Donor Profile: Advisory Council Member Eugene (Gene) Chelberg

Gene Chelberg, a blind man, introduces the event with his guide dog at his feet.San Francisco State University’s AVP for Student Affairs Gene Chelberg has held a variety of leadership positions in higher education over the past 24 years and is proud to have counted Paul K. Longmore among his mentors and friends. Blind since the age of 13, Gene cofounded the Disabled Student Cultural Center (DSCC) while an undergraduate at the University of Minnesota. He first met Paul Longmore when he keynoted the Center’s grand opening in 1992.

Gene’s personal journey to embrace his disability is inseparable from his identity as a gay man. “The full coming out process really informed my experience as a disabled man, and even though I’ve been … aware of my disability more than my sexuality and was defined more externally by my disability than my sexuality, when I had the opportunity to define myself as gay, I then was able to later look at that experience and take the opportunity to redefine for myself what it means to be disabled and come out as disabled in a way that was about pride and culture and community.”

After Gene started the DSCC, Paul Longmore became an ongoing presence in Gene’s life as a mentor and his “disabled uncle” in his disabled family of choice.

When Paul Longmore died without a will and without any family in town, Gene and fellow advisory council member and SF State history professor Trevor Getz got together to "defend and protect" Paul’s intellectual legacy. After finding a safe space on campus to store his papers and books, they then started talking to folks who Paul was very close to on campus, like then President Robert Corrigan and Provost Sue Rosser. With the support of Paul Longmore's sister, they decided to donate and archive his papers to SFSU and rename the Institute he had initiated in 1996 in his honor. Gene says, “Those conversations all happened pretty rapidly, and there was just such good will because of the relationships that Paul had on campus.” After participating in the search to hire a new director, which brought Catherine Kudlick to SF State, Gene agreed to serve on the Institute’s advisory council. He shares, “I just love the way in which we’re taking disability and the work of the institute to the next level. Before, the Institute was really a mechanism for Paul to focus on his latest project … to be that igniter, that fire starter… but … other than his personal vision, it didn’t really have a broader intentional mission, vision and goals. I really think that the leadership of the Longmore Institute has embraced Paul’s personal vision and now made it more of a community vision [that] continues to honor Paul’s mix of academia and activism but is really taking it to a new and unanticipated level.” A younger Paul Longmore, dressed in a suit, burns his book on a BBQ grill. When Gene calls Paul a "fire starter," he means it both literally and figuratively! He articulates what makes the Institute unique: “The thing that’s really great about working with an institute that’s housed within higher education is there are opportunities to leverage the academic profile of the university to develop partnerships that you might have a greater difficulty doing otherwise.” A young woman drops a Paul Longmore "dime" into the oversized "March of Dimes" style tin, which reads "Loot for Longmore: You can help too!"Gene particularly enjoyed working with the Longmore Institute when he decided to host a fundraiser that invoked and inverted the Telethons, an event which he called “Loot for Longmore.” For 20 years, Paul had been writing a history of disability telethons, which did more harm for disabled people than good (this work was published posthumously by Oxford University Press this January). From a giant “March of Dimes” donation tin to the oversized dimes with a superimposed image of Paul Longmore’s face to the oversized checks from “Disability Activists” and “Academic colleagues of Paul,” the whole event playfully critiqued the telethon. Being led by a disabled person and having disabled people as the donors, rather than cast as the pitiful as telethons did, Gene felt, “It really was empowering, sort of reclaiming negative symbols, not reclaiming but CLAIMING them, that was a lot of fun.” He encourages more people to get involved:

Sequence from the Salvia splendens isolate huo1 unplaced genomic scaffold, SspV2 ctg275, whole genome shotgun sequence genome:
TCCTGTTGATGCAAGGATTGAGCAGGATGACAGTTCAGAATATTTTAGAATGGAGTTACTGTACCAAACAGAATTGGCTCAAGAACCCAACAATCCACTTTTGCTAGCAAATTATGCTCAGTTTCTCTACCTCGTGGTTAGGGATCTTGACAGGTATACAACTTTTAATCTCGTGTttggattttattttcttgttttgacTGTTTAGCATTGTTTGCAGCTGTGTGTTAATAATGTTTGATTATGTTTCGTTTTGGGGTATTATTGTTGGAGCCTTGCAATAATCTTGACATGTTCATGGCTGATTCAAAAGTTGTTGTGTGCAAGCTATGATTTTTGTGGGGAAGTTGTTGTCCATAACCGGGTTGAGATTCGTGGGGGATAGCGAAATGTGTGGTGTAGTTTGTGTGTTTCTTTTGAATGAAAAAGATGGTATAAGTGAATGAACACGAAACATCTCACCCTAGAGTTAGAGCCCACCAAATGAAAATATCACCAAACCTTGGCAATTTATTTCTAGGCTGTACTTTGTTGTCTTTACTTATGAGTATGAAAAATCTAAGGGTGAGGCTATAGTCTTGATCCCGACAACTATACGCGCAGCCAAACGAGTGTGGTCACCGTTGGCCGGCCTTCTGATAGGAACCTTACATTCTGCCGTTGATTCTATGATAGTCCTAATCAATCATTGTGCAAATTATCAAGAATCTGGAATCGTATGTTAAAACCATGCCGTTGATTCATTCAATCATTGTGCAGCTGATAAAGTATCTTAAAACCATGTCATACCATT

If you want to make a difference in redefining what it means to be disabled, and tapping into the creative energy of disability, then the Longmore Institute is where it’s at.